…Dow — whose legacy includes making napalm during the Vietnam War and much of the plastic waste polluting the world’s oceans today—is also, somewhat improbably, woke. The company has scored a perfect 100 on Human Rights Campaign Foundation’s Corporate Equality Index every year since 2005, meaning it meets every requirement for an LGBT-friendly workforce. These include having policies protecting employees from discrimination, benefits for domestic partners, coverage of the health needs of transgender employees, and a track record of advocating publicly for LGBT causes…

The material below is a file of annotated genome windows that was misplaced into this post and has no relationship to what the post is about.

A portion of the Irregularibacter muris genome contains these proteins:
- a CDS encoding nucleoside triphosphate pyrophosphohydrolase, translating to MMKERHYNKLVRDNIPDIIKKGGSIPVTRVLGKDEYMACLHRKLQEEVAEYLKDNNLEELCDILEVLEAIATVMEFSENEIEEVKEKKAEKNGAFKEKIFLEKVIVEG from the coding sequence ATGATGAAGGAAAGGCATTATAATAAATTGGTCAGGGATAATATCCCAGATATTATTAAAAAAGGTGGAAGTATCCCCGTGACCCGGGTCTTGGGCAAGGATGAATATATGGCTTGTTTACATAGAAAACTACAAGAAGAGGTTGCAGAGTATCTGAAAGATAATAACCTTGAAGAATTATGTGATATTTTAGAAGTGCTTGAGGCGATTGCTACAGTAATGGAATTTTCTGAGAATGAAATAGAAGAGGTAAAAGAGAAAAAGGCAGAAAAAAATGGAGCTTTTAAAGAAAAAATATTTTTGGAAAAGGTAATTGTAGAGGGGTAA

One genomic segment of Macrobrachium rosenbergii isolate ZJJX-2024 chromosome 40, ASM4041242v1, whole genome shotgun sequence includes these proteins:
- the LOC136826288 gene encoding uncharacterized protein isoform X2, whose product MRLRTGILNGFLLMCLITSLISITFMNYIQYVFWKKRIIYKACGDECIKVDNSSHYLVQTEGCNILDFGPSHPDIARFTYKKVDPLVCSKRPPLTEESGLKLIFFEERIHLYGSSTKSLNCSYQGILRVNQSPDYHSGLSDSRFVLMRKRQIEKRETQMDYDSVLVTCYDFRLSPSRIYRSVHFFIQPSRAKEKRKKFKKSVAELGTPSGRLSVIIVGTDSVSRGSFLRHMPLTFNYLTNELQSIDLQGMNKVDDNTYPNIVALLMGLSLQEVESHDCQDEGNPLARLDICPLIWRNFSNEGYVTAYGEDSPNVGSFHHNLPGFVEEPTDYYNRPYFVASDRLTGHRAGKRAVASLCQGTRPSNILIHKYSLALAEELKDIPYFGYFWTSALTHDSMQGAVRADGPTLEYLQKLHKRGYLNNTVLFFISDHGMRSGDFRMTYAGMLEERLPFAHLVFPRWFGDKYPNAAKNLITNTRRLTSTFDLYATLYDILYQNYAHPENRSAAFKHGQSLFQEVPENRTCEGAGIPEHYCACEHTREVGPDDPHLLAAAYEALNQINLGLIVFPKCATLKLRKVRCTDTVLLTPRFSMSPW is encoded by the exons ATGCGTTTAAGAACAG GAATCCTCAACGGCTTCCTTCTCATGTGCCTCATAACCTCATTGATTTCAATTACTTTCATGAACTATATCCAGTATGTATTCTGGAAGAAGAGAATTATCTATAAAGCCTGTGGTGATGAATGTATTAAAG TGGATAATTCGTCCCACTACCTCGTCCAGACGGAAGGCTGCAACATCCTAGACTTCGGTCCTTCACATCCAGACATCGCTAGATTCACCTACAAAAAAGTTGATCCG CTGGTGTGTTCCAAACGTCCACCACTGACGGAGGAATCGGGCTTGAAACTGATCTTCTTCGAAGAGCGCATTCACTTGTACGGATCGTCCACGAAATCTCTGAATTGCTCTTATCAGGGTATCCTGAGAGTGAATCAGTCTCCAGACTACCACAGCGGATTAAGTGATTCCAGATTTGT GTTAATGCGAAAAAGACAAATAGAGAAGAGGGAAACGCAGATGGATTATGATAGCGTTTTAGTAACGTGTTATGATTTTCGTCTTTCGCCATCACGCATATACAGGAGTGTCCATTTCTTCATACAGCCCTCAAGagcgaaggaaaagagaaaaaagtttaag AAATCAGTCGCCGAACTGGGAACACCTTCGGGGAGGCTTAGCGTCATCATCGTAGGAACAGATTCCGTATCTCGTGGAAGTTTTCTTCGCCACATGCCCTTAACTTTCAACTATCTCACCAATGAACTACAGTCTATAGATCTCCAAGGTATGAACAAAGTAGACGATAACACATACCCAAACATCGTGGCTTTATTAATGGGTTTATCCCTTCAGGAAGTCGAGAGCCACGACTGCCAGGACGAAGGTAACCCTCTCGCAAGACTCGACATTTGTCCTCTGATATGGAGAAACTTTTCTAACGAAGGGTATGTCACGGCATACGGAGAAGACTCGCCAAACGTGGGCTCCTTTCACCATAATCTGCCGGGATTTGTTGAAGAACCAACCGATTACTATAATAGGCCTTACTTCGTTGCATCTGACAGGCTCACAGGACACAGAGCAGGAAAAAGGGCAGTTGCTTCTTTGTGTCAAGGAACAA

Laudable as such changes may be, the proof of other important improvements at Dow will need to come in its on-the-ground performance at production facilities and how it deals with its legacy costs. Chief among the latter are its dioxin-related clean-up challenges. On November 15, 2007, for example, EPA and Dow Chemical signed a consent order to begin an emergency cleanup of a previously unknown dioxin hot spot on the Saginaw River. Under earlier June 2007 EPA orders, Dow had been removing three dioxin hot spots from the Tittabawassee River. The new hot spot location was a half-mile below the confluence of the Tittabawassee and Shiawassee Rivers. “The extremely high level of dioxin found in the Saginaw River,” said regional EPA administrator, Mary A. Gade at the time of the consent order, warranted the immediate action. Dow discovered and reported the latest hot spot during sampling done under its September 2007 work plan. As EPA explained in its announcement, “Dow’s Midland facility is a 1,900-acre chemical manufacturing location. Dioxins and furans come from the production of chlorine-based products. Past waste disposal practices, fugitive emissions and incineration at Dow resulted in dioxin and furan contamination both on- and off-site.” So the dioxin cleanups in Michigan will continue for some time. Dow also has acquired legacy and environmental clean-up costs with its Rohm & Hass and Union Carbide subsidiaries.